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Monetary policy and exchange rate overshooting: Dornbusch was right after all

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  • Bjørnland, Hilde C.

Abstract

Dornbusch's exchange rate overshooting hypothesis is a central building block in international macroeconomics. Yet, empirical studies of monetary policy have typically found exchange rate effects that are inconsistent with overshooting. This puzzling result has been viewed by some researchers as a "stylized fact" to be reckoned with in policy modelling. However, many of these studies, in particular those using vector autoregressive (VARs) approaches, have disregarded the strong contemporaneous interaction between monetary policy and exchange rate movements by placing zero restrictions on them. In contrast, we achieve identification by imposing a long-run neutrality restriction on the real exchange rate, thereby allowing for contemporaneous interaction between the interest rate and the exchange rate. In a study of four open economies, we find that the puzzles disappear. In particular, a contractionary monetary policy shock has a strong effect on the exchange rate, which appreciates on impact. The maximum effect occurs within 1-2 quarters, and the exchange rate thereafter gradually depreciates to baseline, consistent with the Dornbusch overshooting hypothesis and with few exceptions consistent with uncovered interest parity (UIP).

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Bibliographic Info

Article provided by Elsevier in its journal Journal of International Economics.

Volume (Year): 79 (2009)
Issue (Month): 1 (September)
Pages: 64-77

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Handle: RePEc:eee:inecon:v:79:y:2009:i:1:p:64-77

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Web page: http://www.elsevier.com/locate/inca/505552

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Keywords: Exchange rate Uncovered interest parity (UIP) Dornbusch overshooting Monetary policy Structural vector autoregressive (VAR);

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Cited by:
  1. Charles Engel, 2011. "The Real Exchange Rate, Real Interest Rates, and the Risk Premium," NBER Working Papers 17116, National Bureau of Economic Research, Inc.
  2. Vithessonthi, Chaiporn, 2014. "Monetary policy and the first- and second-moment exchange rate change during the global financial crisis: Evidence from Thailand," Journal of International Financial Markets, Institutions and Money, Elsevier, vol. 29(C), pages 170-194.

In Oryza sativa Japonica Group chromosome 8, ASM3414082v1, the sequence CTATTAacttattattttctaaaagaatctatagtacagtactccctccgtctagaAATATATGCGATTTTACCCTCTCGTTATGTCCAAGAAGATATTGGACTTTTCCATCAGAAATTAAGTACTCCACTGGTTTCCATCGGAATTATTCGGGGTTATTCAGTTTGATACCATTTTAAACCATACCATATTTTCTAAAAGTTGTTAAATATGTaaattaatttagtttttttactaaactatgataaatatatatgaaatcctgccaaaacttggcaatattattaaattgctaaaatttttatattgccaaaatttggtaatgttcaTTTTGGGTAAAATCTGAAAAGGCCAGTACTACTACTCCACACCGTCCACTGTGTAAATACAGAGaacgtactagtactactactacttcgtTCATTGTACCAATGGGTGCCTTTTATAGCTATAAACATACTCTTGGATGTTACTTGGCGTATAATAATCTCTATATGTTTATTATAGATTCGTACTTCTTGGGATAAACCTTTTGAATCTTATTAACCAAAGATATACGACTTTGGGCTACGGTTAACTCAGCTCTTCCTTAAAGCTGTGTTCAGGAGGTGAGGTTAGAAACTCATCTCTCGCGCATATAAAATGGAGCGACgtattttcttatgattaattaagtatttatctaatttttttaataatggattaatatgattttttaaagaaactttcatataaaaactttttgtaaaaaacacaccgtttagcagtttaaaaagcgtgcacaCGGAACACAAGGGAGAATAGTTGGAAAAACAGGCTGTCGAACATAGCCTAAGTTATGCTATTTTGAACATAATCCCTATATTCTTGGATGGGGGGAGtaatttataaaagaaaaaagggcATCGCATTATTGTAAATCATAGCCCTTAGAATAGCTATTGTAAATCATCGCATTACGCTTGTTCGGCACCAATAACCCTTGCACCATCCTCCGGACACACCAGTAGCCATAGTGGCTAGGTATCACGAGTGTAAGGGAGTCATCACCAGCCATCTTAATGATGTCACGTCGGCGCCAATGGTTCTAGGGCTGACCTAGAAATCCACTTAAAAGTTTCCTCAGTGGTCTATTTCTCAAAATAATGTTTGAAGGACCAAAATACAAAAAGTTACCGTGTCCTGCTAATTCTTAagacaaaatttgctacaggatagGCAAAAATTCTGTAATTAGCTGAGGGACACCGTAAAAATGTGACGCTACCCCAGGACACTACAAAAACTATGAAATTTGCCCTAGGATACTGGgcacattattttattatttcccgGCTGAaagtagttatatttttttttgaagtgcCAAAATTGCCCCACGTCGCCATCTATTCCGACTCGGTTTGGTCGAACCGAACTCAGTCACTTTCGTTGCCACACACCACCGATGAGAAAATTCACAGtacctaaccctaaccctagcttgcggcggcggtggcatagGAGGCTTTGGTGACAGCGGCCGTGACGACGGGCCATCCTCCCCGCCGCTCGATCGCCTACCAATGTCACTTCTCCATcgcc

3. Cover, James P. & Mallick, Sushanta K., 2012. "Identifying sources of macroeconomic and exchange rate fluctuations in the UK," Journal of International Money and Finance, Elsevier, vol. 31(6), pages 1627-1648.
  4. Heinlein, Reinhold & Krolzig, Hans-Martin, 2012. "On the construction of two-country cointegrated VAR models with an application to the UK and US," Annual Conference 2012 (Goettingen): New Approaches and Challenges for the Labor Market of the 21st Century 62310, Verein für Socialpolitik / German Economic Association.
  5. Anella Munro, 2014. "Exchange rates, expected returns and risk," Reserve Bank of New Zealand Discussion Paper Series DP2014/01, Reserve Bank of New Zealand.
  6. Reinhold Heinlein & Hans-Martin Krolzig, 2011. "Effects of monetary policy on the $/£ exchange rate. Is there a 'delayed overshooting puzzle'?," Studies in Economics 1124, Department of Economics, University of Kent.
  7. Bjørnland, Hilde C. & Jacobsen, Dag Henning, 2010. "The role of house prices in the monetary policy transmission mechanism in small open economies," Journal of Financial Stability, Elsevier, vol. 6(4), pages 218-229, December.
  8. Jääskelä, Jarkko P. & Jennings, David, 2011. "Monetary policy and the exchange rate: Evaluation of VAR models," Journal of International Money and Finance, Elsevier, vol. 30(7), pages 1358-1374.
  9. Menzies, Gordon D. & Zizzo, Daniel John, 2012. "Monetary policy and inferential expectations of exchange rates," Journal of International Financial Markets, Institutions and Money, Elsevier, vol. 22(2), pages 359-380.
  10. Reinhold Heinlein & Hans-Martin Krolzig, 2013. "Monetary Policy and Exchange Rates: A Balanced Two-Country Cointegrated VAR Model Approach," Studies in Economics 1321, Department of Economics, University of Kent.
  11. Charles Engel, 2013. "Exchange Rates and Interest Parity," NBER Working Papers 19336, National Bureau of Economic Research, Inc.

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